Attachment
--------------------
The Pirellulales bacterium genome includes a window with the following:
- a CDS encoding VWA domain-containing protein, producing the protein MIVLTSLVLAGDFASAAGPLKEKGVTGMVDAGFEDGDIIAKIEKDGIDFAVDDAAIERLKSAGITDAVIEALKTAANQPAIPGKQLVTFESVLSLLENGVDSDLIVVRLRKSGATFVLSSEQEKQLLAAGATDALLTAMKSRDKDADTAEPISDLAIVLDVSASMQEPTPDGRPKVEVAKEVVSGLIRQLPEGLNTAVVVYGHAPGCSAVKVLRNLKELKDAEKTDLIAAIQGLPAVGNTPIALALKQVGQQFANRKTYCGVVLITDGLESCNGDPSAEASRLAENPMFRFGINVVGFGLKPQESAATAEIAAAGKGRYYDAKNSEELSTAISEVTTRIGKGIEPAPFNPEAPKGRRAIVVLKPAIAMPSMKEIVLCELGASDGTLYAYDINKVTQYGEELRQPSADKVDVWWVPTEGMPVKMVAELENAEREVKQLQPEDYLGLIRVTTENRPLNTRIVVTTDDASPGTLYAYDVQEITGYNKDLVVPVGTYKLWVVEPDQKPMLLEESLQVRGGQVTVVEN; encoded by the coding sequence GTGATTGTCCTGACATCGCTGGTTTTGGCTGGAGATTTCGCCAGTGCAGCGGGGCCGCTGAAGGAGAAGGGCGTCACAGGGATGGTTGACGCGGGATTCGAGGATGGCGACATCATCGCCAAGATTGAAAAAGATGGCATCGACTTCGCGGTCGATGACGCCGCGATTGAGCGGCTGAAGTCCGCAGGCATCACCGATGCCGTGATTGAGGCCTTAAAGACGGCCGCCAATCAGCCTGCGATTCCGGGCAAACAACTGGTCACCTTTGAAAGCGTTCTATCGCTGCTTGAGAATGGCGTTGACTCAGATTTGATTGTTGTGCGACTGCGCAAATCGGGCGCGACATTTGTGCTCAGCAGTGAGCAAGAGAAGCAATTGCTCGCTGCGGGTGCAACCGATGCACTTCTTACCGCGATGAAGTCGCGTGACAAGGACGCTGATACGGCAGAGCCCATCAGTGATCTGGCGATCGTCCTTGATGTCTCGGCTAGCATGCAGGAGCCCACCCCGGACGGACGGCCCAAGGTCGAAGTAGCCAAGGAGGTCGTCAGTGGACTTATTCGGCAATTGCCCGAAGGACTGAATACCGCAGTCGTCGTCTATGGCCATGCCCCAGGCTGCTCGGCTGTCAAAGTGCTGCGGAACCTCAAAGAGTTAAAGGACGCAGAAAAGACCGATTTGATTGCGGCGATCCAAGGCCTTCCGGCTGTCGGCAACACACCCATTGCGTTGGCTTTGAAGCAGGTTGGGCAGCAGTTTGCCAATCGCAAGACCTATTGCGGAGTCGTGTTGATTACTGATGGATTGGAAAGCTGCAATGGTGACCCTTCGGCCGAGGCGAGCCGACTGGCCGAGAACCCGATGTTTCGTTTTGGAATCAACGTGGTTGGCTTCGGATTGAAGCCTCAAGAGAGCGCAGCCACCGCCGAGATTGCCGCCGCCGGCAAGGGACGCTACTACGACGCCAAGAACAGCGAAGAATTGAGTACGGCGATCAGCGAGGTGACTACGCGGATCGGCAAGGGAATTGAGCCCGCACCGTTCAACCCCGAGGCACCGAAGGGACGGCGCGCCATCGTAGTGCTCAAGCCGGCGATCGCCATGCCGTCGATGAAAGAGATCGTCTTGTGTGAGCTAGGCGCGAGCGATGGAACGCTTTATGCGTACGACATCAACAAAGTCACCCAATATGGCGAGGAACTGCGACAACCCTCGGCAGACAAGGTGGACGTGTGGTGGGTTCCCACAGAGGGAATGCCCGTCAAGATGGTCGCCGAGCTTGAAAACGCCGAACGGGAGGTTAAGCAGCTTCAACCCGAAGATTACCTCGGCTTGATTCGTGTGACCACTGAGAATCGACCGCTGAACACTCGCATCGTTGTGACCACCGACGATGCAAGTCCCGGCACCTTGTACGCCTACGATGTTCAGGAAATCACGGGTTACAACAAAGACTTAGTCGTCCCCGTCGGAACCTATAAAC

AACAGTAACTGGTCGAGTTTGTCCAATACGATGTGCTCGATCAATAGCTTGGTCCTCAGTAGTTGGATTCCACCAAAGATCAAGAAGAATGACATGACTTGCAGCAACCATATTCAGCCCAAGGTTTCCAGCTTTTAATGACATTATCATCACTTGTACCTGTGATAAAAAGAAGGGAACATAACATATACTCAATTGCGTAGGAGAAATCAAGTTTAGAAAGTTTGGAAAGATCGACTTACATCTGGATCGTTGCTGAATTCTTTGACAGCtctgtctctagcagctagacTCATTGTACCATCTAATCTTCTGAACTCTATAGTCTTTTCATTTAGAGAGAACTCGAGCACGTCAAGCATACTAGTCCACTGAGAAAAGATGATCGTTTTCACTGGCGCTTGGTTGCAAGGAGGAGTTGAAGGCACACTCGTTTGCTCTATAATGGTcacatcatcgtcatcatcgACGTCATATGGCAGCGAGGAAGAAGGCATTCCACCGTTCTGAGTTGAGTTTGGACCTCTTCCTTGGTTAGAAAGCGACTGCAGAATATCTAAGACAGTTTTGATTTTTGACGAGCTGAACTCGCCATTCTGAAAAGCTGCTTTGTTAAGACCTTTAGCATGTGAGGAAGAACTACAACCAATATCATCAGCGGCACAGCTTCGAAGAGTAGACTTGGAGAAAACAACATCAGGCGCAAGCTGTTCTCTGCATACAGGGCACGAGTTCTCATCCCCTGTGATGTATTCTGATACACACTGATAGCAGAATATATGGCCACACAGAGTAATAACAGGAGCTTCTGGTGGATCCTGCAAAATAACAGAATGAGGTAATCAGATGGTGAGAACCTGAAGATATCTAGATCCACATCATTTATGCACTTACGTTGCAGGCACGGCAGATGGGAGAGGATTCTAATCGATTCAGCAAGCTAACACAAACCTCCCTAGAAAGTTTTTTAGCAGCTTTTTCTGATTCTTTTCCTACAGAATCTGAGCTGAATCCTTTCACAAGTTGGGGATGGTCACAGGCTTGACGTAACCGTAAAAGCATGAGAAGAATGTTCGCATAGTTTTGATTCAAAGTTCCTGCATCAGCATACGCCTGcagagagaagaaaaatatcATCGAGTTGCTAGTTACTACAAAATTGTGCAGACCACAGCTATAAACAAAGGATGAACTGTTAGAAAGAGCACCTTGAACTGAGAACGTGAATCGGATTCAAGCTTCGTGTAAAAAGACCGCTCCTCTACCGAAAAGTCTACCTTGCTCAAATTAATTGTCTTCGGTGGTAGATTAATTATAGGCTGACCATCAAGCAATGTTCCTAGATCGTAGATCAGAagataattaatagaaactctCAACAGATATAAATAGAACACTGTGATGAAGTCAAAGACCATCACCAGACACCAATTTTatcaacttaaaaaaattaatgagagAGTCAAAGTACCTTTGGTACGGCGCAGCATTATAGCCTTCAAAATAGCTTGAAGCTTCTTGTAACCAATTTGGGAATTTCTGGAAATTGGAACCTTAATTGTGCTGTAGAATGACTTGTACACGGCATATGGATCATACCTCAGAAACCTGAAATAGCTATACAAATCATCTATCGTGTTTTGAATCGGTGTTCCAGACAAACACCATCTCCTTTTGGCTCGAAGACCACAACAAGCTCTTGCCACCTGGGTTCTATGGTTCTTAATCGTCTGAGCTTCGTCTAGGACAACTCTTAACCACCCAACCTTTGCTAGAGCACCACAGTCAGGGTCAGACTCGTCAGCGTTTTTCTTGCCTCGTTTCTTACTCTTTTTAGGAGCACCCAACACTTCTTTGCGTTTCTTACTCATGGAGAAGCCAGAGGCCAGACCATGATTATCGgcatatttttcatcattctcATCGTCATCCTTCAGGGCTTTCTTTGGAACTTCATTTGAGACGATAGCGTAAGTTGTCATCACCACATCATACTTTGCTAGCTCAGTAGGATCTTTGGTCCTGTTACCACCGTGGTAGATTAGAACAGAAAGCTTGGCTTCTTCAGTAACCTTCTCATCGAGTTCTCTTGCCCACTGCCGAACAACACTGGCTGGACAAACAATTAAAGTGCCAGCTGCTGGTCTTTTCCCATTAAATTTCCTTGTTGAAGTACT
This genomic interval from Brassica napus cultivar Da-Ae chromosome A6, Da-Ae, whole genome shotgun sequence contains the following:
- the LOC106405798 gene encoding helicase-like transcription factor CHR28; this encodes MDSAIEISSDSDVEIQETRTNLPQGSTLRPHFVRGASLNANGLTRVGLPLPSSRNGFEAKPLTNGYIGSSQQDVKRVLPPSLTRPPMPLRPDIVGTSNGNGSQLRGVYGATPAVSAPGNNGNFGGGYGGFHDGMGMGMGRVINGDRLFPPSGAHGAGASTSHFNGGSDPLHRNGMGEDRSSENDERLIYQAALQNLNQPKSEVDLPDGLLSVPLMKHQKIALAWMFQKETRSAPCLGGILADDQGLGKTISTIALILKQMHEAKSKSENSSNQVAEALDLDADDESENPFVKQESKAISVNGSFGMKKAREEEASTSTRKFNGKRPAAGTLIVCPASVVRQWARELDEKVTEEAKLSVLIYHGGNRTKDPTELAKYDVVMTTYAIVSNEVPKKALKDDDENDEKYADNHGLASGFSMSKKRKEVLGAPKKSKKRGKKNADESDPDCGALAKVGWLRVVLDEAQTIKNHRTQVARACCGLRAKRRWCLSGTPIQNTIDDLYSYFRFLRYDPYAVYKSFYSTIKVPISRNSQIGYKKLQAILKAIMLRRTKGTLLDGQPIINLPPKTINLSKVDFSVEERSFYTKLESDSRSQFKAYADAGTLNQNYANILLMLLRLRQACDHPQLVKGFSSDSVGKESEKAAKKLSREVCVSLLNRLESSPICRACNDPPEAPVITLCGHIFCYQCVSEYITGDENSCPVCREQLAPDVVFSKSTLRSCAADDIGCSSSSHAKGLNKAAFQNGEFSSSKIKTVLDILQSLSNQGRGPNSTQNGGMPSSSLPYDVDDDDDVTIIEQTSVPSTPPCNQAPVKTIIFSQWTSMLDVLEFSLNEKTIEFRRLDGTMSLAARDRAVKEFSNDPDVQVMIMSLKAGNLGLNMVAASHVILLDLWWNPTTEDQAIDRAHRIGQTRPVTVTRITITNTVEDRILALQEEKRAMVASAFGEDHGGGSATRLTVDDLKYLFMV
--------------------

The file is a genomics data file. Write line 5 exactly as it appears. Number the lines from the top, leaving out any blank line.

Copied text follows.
- the LOC106405798 gene encoding helicase-like transcription factor CHR28; this encodes MDSAIEISSDSDVEIQETRTNLPQGSTLRPHFVRGASLNANGLTRVGLPLPSSRNGFEAKPLTNGYIGSSQQDVKRVLPPSLTRPPMPLRPDIVGTSNGNGSQLRGVYGATPAVSAPGNNGNFGGGYGGFHDGMGMGMGRVINGDRLFPPSGAHGAGASTSHFNGGSDPLHRNGMGEDRSSENDERLIYQAALQNLNQPKSEVDLPDGLLSVPLMKHQKIALAWMFQKETRSAPCLGGILADDQGLGKTISTIALILKQMHEAKSKSENSSNQVAEALDLDADDESENPFVKQESKAISVNGSFGMKKAREEEASTSTRKFNGKRPAAGTLIVCPASVVRQWARELDEKVTEEAKLSVLIYHGGNRTKDPTELAKYDVVMTTYAIVSNEVPKKALKDDDENDEKYADNHGLASGFSMSKKRKEVLGAPKKSKKRGKKNADESDPDCGALAKVGWLRVVLDEAQTIKNHRTQVARACCGLRAKRRWCLSGTPIQNTIDDLYSYFRFLRYDPYAVYKSFYSTIKVPISRNSQIGYKKLQAILKAIMLRRTKGTLLDGQPIINLPPKTINLSKVDFSVEERSFYTKLESDSRSQFKAYADAGTLNQNYANILLMLLRLRQACDHPQLVKGFSSDSVGKESEKAAKKLSREVCVSLLNRLESSPICRACNDPPEAPVITLCGHIFCYQCVSEYITGDENSCPVCREQLAPDVVFSKSTLRSCAADDIGCSSSSHAKGLNKAAFQNGEFSSSKIKTVLDILQSLSNQGRGPNSTQNGGMPSSSLPYDVDDDDDVTIIEQTSVPSTPPCNQAPVKTIIFSQWTSMLDVLEFSLNEKTIEFRRLDGTMSLAARDRAVKEFSNDPDVQVMIMSLKAGNLGLNMVAASHVILLDLWWNPTTEDQAIDRAHRIGQTRPVTVTRITITNTVEDRILALQEEKRAMVASAFGEDHGGGSATRLTVDDLKYLFMV